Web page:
The way gentrification currently happens in most areas is NOT good for a city's poor population because they can't afford to buy housing at the new higher prices.
IF whoever is in charge of urban development makes bold, progressive plans to accommodate and include those lower-income people, the new income from the higher home prices/rent may be able to finance housing designed specifically for lower-income families that are still integrated within the larger development.
Done correctly, it COULD be possible to improve the are for both the wealthier, and those on lower incomes,
with facilities that are available to everyone. This, of course, requires a certain attitude regarding what urban development is meant to achieve. It won't work if everyone simply wants more and more comfort for themselves without any concern for those who earn less.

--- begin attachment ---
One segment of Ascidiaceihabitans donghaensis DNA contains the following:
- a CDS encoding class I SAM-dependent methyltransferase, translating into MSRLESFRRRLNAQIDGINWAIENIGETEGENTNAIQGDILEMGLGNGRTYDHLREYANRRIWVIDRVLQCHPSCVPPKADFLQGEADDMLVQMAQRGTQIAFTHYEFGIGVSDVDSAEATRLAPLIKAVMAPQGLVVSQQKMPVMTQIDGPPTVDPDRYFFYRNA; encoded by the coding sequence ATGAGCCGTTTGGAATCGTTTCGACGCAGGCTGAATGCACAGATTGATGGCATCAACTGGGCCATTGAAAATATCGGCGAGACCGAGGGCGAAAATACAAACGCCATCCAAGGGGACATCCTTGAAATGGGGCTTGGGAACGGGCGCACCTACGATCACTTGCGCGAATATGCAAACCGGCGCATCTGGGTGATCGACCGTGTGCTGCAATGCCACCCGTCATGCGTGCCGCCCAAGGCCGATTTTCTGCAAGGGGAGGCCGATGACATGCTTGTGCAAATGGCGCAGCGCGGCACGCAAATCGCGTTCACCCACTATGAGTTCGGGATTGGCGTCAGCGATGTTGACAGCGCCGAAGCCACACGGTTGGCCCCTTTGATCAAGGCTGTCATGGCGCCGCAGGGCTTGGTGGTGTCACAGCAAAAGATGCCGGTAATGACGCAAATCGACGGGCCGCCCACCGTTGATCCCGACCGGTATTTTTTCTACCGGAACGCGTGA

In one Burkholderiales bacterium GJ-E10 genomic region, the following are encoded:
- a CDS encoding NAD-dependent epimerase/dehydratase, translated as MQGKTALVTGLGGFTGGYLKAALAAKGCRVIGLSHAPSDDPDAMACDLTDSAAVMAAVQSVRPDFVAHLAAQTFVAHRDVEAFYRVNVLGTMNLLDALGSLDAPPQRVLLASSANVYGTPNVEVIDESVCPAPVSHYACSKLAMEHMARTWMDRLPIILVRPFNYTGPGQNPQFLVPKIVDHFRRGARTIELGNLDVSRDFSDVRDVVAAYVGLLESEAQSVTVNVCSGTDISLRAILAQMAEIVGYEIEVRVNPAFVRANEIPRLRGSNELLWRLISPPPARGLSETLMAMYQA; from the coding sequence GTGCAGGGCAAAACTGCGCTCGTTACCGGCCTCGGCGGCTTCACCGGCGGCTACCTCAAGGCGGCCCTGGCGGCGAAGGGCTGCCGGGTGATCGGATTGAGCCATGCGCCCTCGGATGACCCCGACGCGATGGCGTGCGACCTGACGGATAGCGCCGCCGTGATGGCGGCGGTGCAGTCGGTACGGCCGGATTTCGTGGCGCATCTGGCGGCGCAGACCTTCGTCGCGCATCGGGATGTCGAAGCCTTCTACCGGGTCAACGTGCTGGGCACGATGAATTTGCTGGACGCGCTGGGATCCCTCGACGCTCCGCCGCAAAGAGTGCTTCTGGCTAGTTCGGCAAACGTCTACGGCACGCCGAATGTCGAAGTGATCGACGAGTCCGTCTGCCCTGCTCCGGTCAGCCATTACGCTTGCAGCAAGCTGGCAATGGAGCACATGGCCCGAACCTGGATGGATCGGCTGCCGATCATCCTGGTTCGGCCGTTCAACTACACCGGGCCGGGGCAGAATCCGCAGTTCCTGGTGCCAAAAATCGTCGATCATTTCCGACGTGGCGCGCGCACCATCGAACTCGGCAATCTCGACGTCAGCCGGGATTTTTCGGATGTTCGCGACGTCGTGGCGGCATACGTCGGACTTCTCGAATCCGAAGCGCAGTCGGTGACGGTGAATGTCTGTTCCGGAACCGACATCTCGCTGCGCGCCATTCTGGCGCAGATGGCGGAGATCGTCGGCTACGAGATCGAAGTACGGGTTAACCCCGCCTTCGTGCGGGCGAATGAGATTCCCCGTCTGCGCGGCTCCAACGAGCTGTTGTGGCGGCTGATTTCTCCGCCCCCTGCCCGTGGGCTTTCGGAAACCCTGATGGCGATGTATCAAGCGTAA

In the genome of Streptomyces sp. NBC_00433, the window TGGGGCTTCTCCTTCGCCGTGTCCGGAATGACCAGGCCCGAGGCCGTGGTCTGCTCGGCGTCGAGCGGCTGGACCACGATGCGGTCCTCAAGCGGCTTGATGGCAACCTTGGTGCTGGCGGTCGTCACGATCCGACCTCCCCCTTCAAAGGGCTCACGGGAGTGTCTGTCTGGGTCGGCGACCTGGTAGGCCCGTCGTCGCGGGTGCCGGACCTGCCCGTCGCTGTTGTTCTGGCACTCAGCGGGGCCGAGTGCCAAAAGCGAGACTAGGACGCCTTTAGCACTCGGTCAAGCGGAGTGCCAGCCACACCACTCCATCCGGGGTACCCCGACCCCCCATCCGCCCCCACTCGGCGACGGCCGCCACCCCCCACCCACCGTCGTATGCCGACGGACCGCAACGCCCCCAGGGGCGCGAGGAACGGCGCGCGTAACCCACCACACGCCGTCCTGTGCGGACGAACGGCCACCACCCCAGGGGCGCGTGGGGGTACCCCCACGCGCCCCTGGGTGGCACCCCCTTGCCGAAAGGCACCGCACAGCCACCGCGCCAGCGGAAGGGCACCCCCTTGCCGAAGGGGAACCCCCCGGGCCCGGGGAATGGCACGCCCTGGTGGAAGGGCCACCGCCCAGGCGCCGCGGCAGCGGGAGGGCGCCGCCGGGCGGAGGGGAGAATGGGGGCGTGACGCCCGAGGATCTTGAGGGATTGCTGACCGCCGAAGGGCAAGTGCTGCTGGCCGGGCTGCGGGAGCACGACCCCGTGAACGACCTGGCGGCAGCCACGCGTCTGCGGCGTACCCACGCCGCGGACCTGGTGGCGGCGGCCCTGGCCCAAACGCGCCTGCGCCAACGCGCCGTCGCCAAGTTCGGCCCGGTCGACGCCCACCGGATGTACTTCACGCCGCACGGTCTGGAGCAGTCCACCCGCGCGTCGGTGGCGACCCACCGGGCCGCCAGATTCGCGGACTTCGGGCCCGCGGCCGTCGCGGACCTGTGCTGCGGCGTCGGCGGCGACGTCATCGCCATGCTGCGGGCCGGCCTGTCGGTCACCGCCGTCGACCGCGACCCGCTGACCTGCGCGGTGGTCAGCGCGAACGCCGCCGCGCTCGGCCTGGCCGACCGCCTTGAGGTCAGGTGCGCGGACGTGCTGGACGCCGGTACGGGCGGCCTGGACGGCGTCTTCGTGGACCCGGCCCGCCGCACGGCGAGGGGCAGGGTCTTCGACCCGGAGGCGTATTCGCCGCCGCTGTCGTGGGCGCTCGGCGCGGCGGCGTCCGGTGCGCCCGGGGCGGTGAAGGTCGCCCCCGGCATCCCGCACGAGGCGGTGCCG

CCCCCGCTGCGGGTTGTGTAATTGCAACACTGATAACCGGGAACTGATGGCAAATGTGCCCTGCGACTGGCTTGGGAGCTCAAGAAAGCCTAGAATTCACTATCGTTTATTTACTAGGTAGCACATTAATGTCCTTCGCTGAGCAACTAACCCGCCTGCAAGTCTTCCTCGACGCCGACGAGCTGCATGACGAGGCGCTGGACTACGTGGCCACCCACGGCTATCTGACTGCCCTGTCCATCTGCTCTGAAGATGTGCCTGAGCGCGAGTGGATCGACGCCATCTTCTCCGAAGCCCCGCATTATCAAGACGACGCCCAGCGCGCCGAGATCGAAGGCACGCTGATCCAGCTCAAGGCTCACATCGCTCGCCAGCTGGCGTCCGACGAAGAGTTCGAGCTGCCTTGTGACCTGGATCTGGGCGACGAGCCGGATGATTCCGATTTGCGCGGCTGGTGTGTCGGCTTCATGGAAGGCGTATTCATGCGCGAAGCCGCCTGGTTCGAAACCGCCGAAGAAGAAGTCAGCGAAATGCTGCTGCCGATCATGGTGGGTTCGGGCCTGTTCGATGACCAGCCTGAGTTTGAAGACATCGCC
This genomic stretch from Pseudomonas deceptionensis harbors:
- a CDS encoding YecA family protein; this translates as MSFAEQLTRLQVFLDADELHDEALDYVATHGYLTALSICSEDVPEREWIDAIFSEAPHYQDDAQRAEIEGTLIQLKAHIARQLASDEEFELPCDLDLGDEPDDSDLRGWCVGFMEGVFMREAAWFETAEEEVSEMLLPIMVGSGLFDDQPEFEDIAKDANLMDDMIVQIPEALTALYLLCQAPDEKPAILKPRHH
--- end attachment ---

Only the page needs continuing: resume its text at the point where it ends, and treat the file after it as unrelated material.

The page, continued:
In an area with a more egalitarian mentality, it might very well work. An example is the new Beltline development in Atlanta, where new housing along the route will be required to include a certain percentage of housing units dedicated to lower-income families.